Getting the National Reform Summit band back together

Growth is feeble, wages are flat, investment has fallen off a cliff, the budget is a mess and the car industry is shutting down, but apart from that the economy is doing just fine. Australia has always had a two-speed economy, with some parts hurtling ahead while others struggle in the slow lane. But now the two Australias comprise the fast-growing big cities of Sydney, Melbourne and to a lesser extent Brisbane, and the lagging regions. And regional Australians are disillusioned and angry about it – fertile ground for One Nation's nationalistic, protectionist policy prescriptions. It's time to get the band back together. Yes, it's time for a reconvened National Reform Summit.

Far from showing how easy it is for the 45th Parliament to agree on anything, last week's mayhem over the backpacker tax demonstrated how difficult the task is of legislating any change on which the major parties disagree. Yet Australia's economic, social and environmental problems demand real and urgent reform, not fiddling at the edge and blame shifting. Petty squabbling between the major parties and the hurt in the bush are contributing to the jump in the minor-party and independent vote from an already-high 23 per cent at the July federal election to an astonishing 34 in the latest Fairfax Ipsos poll.

The original National Reform Summit sought to find common ground among business organisations, trade unions and civil society groups. The Summit Statement released in August 2015 achieved that. New Prime Minister Malcolm Turnbull immediately called the summit participants together for a discussion and again ahead of the December 2015 meeting of the Council of Australian Governments. A year has passed, an election has intervened, the new parliament is more fraught than ever and reform has become even more urgent.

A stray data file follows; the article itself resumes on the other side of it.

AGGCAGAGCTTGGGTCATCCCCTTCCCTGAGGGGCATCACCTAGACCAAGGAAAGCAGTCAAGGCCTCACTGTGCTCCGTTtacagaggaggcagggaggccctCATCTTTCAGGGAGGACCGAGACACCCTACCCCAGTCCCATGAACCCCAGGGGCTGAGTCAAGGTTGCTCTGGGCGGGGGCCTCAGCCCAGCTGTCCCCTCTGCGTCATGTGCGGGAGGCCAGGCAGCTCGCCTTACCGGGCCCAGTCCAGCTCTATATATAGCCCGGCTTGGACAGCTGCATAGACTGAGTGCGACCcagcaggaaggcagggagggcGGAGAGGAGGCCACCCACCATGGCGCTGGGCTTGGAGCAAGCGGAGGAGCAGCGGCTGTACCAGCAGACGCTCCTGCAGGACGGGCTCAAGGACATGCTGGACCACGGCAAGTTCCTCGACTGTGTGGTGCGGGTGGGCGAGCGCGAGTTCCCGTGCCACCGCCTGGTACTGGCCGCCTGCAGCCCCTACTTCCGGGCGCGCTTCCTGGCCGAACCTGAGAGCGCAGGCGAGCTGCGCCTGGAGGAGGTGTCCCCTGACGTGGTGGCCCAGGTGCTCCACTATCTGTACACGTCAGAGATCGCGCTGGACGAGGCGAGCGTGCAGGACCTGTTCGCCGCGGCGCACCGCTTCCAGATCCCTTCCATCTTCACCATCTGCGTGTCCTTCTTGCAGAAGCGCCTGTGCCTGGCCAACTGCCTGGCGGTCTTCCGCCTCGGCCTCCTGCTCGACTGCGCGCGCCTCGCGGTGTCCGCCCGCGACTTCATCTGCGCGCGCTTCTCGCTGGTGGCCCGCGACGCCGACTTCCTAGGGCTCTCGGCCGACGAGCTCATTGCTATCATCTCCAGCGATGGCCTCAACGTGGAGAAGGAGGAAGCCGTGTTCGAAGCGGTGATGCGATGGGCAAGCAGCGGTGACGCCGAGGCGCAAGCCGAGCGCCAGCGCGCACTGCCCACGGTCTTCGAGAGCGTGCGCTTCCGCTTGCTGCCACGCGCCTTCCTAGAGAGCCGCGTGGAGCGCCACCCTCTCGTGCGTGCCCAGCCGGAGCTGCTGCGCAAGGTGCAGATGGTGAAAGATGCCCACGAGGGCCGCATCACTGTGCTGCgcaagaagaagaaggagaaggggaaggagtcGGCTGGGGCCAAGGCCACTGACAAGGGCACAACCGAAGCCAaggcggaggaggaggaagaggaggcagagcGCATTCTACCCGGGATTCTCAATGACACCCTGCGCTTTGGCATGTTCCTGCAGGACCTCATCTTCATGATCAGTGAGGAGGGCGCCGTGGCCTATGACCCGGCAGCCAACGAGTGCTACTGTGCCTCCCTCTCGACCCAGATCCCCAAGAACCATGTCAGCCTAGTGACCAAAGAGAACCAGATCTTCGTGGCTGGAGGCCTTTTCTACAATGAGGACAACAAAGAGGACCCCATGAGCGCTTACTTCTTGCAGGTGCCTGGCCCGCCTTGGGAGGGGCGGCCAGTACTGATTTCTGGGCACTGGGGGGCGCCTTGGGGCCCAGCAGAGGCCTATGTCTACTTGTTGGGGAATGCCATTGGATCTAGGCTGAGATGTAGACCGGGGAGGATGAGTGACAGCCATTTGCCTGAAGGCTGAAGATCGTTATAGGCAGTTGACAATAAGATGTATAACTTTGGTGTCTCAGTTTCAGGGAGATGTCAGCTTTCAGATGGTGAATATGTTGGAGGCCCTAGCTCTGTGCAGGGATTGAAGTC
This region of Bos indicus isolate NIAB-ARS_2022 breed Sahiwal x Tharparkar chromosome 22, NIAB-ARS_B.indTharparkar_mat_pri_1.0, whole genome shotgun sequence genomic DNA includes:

KPMG, which hosted the last Reform Summit, has developed a reform agenda for the 45th Parliament that has a realistic chance of attracting bipartisan support. The suggested reform program comprises initiatives in the areas of budget repair, mending the social safety net, increasing productivity-raising infrastructure investment, further education reform, modernising the industrial relations system, making a start on reforming the tax and retirement income systems, and effective action on climate change and Indigenous economic empowerment. It is not an unrealistic wish list but an achievable down payment on a more comprehensive reform program.

But nor should KPMG's proposed eight-item reform agenda be seen as holy writ. Participants in the 2015 summit would have their own ideas to bring to the table. But the test of any policy proposal is whether the summit participants can agree on it and whether it is capable of attracting bipartisan support. If the summit participants could agree, perhaps through negotiation and compromise, the prospects of bipartisanship would be improved.

Any reform program would need to be balanced – taken forward as a whole – instead of being available for cherry picking.

It is easy to be pessimistic about the ability of the current Parliament to achieve essential reforms. Yet the major parties quietly negotiated a set of budget repair measures – contained in the Budget Savings Omnibus Bill (2016) – that sailed through the Parliament. And, after its own amendments were defeated, Labor voted for the government's superannuation measures. Opposition leader Bill Shorten has publicly invited Prime Minister Turnbull to speak to Labor more often, to see if they can find more common ground. The pair even seemed to suggest in their pre-Christmas parliamentary speeches that they quite like each other.

In purely political terms, finding common ground on reform is good for both Turnbull and Shorten; enabling Turnbull to get more runs on the board and Shorten to demonstrate his credentials as Australia's alternative prime minister. The default option is for the major political parties to bicker, play the blame game and watch the One Nation and other minor party vote go through the roof. Middle Australia yearns for the major parties to occupy the sensible centre, not the hard left or the hard right. Everyday Australians will continue to lodge protest votes for the fringe parties unless and until the major parties genuinely seek and find common ground. The reform task is urgent. Australia cannot afford its 45th Parliament to shirk the task. We're on a mission from God.